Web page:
Prosecutors identified the two other suspects charged with “participation in the activities of a terrorist group” as Rabah N. and Aboubakar A. The arrest of Rabah N. was linked to an arrest in France on Thursday of a suspect allegedly plotting an attack in that country. No further details about the men were released.

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A fourth man swept up in a series of raids in recent days, identified only as Abderamane A., had his detention extended for another 24 hours, authorities said.

Investigators believe that a large cell of Belgian and French nationals, mostly of Moroccan ancestry, was behind both this week’s attacks in Belgium and last November’s strikes on Paris nightspots that killed 130 people. The Paris killing rampage may have been conceived and plotted in Belgium, authorities say.

On Friday, Belgian prosecutors finally confirmed the most definitive link to date between the Brussels and Paris attacks, declaring that one of the two suicide bombers at the airport was Najim Laachraoui, 24, a Belgian fugitive who had traveled to Syria in 2013.

His DNA was also found on two of the bombs used in the Paris attacks, the prosecutors said. U.S. authorities had already said that Laachraoui, an electrical engineer and suspected bomb-maker, was a key participant in both the Brussels and Paris assaults.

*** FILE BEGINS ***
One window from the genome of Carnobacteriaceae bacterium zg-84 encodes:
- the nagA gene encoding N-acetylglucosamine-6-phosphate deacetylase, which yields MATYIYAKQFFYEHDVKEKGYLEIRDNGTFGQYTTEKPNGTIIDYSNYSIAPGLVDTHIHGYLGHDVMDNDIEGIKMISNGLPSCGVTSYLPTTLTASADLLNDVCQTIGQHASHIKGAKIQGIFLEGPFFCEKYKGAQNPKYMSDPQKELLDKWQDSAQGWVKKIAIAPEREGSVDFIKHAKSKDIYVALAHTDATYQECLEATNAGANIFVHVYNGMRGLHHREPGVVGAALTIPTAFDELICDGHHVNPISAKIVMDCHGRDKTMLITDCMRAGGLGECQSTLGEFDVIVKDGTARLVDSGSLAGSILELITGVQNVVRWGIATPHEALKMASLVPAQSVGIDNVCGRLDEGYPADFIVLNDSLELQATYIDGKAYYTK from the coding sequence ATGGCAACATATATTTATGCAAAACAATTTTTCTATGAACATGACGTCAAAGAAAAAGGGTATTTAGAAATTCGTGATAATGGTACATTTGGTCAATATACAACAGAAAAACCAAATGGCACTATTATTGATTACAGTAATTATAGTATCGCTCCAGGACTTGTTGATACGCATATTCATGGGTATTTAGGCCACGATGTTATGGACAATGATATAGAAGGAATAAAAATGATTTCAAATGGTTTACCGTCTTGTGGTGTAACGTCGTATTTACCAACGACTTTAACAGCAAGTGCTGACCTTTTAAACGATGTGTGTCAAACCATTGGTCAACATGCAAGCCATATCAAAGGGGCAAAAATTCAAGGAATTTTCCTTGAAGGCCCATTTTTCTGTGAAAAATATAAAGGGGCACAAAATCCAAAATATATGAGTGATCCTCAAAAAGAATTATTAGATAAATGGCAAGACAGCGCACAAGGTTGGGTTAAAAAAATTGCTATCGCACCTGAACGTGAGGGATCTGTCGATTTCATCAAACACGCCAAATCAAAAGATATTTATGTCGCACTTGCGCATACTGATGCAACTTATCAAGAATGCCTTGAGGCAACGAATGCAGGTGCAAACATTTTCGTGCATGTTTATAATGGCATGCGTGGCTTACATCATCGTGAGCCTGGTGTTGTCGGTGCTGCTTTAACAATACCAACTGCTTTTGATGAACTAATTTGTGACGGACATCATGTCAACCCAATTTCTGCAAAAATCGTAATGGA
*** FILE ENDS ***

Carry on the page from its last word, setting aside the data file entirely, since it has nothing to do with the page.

Belgian authorities, facing considerable criticism for what some call their lax handling of the terrorist threat, have been under pressure to find the missing airport attacker.

The normally staid capital, which is also the de facto capital of the European Union, has seen near-daily police raids of homes by anti-terror police wearing ski masks and toting rifles.

The escaped airport plotter was recorded on closed-circuit television moments before Tuesday’s attack, wearing a tan jacket and dark cap as he pushed a luggage trolley alongside two other men later identified as suicide bombers. Authorities released the grainy image in a bid to help find the fugitive.

It was unclear if he also intended to blow himself up but backed out at the last moment, or his device failed, or whether the plan called for him to depart from the airport after leaving a bag of bomb materials behind.

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On Friday, Belgian police swept through several neighborhoods in the capital, arresting three suspects.

One of them was shot in the leg as he was taken into custody in broad daylight at a tram stop in the Schaerbeek district, the same neighborhood where the airport bombers had turned a rented flat into an apparent bomb factory, authorities said. Police say the apartment, which was discovered after the bombings, also contained a flag of Islamic State, the Al Qaeda breakaway group that has claimed credit for the Brussels attacks and last November’s mayhem in Paris.